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incarcerate

[verb in-kahr-suh-reyt; adjective in-kahr-ser-it, -suh-reyt]
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verb (used with object), in·car·cer·at·ed, in·car·cer·at·ing.
  1. to imprison; confine.
  2. to enclose; constrict closely.
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adjective
  1. imprisoned.
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Origin of incarcerate

1520–30; < Medieval Latin incarcerātus past participle of incarcerāre to imprison, equivalent to in- in-2 + carcer prison + -ātus -ate1
Related formsin·car·cer·a·tion, nounin·car·cer·a·tive, adjectivein·car·cer·a·tor, nounun·in·car·cer·at·ed, adjective

Synonyms

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1. jail, immure, intern.
Dictionary.com Unabridged Based on the Random House Unabridged Dictionary, © Random House, Inc. 2018

Examples from the Web for incarcerate

Historical Examples

  • If she attempts to incarcerate you, she might be successful.

    The "Genius"

    Theodore Dreiser

  • But we could not incarcerate George Prince for being an eavesdropper.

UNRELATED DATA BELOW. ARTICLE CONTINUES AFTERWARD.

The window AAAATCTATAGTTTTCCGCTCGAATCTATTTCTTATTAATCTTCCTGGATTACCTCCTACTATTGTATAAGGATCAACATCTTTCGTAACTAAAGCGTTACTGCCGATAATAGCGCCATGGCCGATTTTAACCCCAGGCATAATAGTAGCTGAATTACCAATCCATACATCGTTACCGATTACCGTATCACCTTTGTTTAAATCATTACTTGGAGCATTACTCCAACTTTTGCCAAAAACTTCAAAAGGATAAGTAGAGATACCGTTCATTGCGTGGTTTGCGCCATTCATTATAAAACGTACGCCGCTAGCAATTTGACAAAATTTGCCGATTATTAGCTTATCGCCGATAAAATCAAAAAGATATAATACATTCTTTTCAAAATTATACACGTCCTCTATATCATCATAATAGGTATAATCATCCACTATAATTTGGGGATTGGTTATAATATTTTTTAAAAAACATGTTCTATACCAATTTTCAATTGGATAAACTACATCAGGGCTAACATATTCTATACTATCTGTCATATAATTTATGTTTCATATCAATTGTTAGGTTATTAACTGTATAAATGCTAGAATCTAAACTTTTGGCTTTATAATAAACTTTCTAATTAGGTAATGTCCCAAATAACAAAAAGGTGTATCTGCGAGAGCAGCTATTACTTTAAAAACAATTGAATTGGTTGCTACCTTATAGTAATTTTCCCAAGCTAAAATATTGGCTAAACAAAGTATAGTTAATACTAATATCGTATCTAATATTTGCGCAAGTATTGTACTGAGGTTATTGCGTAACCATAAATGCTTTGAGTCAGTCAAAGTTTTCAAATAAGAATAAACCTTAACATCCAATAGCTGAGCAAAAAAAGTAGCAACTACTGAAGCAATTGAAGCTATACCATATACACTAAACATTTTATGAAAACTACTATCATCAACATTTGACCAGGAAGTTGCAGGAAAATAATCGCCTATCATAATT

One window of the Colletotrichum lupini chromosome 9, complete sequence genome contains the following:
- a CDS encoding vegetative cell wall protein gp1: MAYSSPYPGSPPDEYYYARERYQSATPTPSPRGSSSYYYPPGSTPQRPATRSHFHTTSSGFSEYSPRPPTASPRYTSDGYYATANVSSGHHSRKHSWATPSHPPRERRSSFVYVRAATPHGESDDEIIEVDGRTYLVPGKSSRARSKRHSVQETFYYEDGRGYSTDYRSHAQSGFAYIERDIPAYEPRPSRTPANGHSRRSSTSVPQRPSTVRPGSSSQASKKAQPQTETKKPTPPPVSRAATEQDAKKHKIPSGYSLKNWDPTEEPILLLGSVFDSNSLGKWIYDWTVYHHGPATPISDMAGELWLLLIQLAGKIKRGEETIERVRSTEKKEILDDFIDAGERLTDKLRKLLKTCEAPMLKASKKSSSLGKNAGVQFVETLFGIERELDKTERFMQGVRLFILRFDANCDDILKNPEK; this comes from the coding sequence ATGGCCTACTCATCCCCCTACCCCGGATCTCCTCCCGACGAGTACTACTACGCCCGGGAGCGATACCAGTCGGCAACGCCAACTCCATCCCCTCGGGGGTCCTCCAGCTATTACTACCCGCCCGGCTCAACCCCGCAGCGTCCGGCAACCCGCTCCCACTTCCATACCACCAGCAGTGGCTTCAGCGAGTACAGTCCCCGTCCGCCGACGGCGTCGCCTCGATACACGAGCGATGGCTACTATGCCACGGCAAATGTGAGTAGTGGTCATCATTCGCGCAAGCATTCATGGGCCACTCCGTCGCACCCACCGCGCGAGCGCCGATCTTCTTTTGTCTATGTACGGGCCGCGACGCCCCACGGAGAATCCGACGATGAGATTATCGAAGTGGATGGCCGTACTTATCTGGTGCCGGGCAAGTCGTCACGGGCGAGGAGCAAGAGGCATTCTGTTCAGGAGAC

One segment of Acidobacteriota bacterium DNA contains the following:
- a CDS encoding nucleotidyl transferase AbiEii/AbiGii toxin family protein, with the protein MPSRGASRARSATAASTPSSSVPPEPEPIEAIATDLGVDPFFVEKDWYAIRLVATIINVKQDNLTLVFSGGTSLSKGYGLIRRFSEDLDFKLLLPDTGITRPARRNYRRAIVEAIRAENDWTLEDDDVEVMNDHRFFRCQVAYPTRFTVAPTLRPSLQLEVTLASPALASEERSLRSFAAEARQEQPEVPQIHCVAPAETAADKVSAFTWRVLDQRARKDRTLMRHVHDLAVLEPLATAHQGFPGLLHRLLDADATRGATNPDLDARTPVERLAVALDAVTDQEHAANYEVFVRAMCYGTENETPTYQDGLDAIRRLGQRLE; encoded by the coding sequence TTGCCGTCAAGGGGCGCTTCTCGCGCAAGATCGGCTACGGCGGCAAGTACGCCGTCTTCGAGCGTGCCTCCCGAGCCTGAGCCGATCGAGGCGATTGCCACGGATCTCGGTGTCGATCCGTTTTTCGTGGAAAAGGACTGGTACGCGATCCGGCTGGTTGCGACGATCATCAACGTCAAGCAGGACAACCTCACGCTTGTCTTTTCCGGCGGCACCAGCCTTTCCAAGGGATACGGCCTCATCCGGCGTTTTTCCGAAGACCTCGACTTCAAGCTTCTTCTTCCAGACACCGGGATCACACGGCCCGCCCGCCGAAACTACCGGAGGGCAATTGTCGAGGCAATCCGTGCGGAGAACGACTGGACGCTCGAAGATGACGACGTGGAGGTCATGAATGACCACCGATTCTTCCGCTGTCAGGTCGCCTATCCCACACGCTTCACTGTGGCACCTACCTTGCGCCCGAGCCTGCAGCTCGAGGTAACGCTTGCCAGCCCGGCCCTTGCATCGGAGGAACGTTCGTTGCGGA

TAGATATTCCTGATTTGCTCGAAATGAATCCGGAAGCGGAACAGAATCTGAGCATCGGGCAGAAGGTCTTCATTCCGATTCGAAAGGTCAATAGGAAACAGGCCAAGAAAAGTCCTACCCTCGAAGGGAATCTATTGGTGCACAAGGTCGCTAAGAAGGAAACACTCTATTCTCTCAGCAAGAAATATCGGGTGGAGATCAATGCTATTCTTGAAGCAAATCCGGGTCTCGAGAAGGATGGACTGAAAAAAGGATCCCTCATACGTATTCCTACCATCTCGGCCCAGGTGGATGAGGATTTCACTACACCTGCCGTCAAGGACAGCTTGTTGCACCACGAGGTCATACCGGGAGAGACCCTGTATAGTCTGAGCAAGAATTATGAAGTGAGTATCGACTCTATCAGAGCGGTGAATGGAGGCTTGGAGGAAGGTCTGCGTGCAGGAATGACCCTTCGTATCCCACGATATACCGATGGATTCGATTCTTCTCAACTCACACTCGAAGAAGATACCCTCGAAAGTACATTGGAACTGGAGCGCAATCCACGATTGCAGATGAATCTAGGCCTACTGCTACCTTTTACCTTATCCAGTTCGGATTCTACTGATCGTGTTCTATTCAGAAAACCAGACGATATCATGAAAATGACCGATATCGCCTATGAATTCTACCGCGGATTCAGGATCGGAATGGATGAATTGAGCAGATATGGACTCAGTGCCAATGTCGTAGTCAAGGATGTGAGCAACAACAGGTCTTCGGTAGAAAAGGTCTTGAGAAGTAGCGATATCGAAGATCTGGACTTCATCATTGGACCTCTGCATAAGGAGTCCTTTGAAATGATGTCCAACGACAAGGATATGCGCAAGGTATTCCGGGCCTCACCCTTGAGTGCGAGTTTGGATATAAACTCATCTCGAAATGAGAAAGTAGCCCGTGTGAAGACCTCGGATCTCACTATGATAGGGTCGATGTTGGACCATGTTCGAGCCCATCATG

• "Before you drive me away I will incarcerate you," replied this worthy man.

  • A magistrate gave orders to the constables to arrest and incarcerate the rest of the Spanish Negroes.

  • "If ever I do reach such a state, I hope the family will incarcerate me," rejoined Nan.

    The Four Corners in Japan

    Amy Ella Blanchard


British Dictionary definitions for incarcerate

incarcerate

verb
  1. (tr) to confine or imprison
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Derived Formsincarceration, nounincarcerator, noun

Word Origin

C16: from Medieval Latin incarcerāre, from Latin in- ² + carcer prison
Collins English Dictionary - Complete & Unabridged 2012 Digital Edition © William Collins Sons & Co. Ltd. 1979, 1986 © HarperCollins Publishers 1998, 2000, 2003, 2005, 2006, 2007, 2009, 2012

Word Origin and History for incarcerate

v.

1550s, a back-formation from incarceration, or else from Medieval Latin incarceratus, past participle of incarcerare "to imprison" (see incarceration). Related: Incarcerated; incarcerating.

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Online Etymology Dictionary, © 2010 Douglas Harper